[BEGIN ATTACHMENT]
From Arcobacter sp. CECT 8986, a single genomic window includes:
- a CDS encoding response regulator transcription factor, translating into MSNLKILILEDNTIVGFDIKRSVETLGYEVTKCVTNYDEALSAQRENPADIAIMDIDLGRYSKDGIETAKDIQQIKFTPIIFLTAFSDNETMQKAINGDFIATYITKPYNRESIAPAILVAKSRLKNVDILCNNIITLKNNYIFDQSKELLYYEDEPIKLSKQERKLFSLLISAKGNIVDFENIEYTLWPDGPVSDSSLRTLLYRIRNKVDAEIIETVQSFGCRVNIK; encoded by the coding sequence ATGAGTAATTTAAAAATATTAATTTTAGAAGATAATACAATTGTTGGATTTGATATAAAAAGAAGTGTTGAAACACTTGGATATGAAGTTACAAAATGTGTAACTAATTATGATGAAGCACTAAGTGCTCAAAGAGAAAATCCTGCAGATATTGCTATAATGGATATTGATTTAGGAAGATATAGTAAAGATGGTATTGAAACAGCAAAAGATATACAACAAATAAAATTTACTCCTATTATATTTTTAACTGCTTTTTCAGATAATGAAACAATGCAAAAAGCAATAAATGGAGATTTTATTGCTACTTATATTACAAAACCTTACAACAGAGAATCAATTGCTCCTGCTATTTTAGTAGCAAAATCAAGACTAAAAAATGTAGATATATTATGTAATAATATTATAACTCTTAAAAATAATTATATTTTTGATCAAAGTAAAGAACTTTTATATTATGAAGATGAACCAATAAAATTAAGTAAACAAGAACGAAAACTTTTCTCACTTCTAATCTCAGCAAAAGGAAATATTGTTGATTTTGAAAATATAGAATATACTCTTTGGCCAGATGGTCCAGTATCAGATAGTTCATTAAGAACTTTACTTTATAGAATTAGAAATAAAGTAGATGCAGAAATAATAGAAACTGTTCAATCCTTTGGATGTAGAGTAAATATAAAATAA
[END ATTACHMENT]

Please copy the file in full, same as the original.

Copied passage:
From Arcobacter sp. CECT 8986, a single genomic window includes:
- a CDS encoding response regulator transcription factor, translating into MSNLKILILEDNTIVGFDIKRSVETLGYEVTKCVTNYDEALSAQRENPADIAIMDIDLGRYSKDGIETAKDIQQIKFTPIIFLTAFSDNETMQKAINGDFIATYITKPYNRESIAPAILVAKSRLKNVDILCNNIITLKNNYIFDQSKELLYYEDEPIKLSKQERKLFSLLISAKGNIVDFENIEYTLWPDGPVSDSSLRTLLYRIRNKVDAEIIETVQSFGCRVNIK; encoded by the coding sequence ATGAGTAATTTAAAAATATTAATTTTAGAAGATAATACAATTGTTGGATTTGATATAAAAAGAAGTGTTGAAACACTTGGATATGAAGTTACAAAATGTGTAACTAATTATGATGAAGCACTAAGTGCTCAAAGAGAAAATCCTGCAGATATTGCTATAATGGATATTGATTTAGGAAGATATAGTAAAGATGGTATTGAAACAGCAAAAGATATACAACAAATAAAATTTACTCCTATTATATTTTTAACTGCTTTTTCAGATAATGAAACAATGCAAAAAGCAATAAATGGAGATTTTATTGCTACTTATATTACAAAACCTTACAACAGAGAATCAATTGCTCCTGCTATTTTAGTAGCAAAATCAAGACTAAAAAATGTAGATATATTATGTAATAATATTATAACTCTTAAAAATAATTATATTTTTGATCAAAGTAAAGAACTTTTATATTATGAAGATGAACCAATAAAATTAAGTAAACAAGAACGAAAACTTTTCTCACTTCTAATCTCAGCAAAAGGAAATATTGTTGATTTTGAAAATATAGAATATACTCTTTGGCCAGATGGTCCAGTATCAGATAGTTCATTAAGAACTTTACTTTATAGAATTAGAAATAAAGTAGATGCAGAAATAATAGAAACTGTTCAATCCTTTGGATGTAGAGTAAATATAAAATAA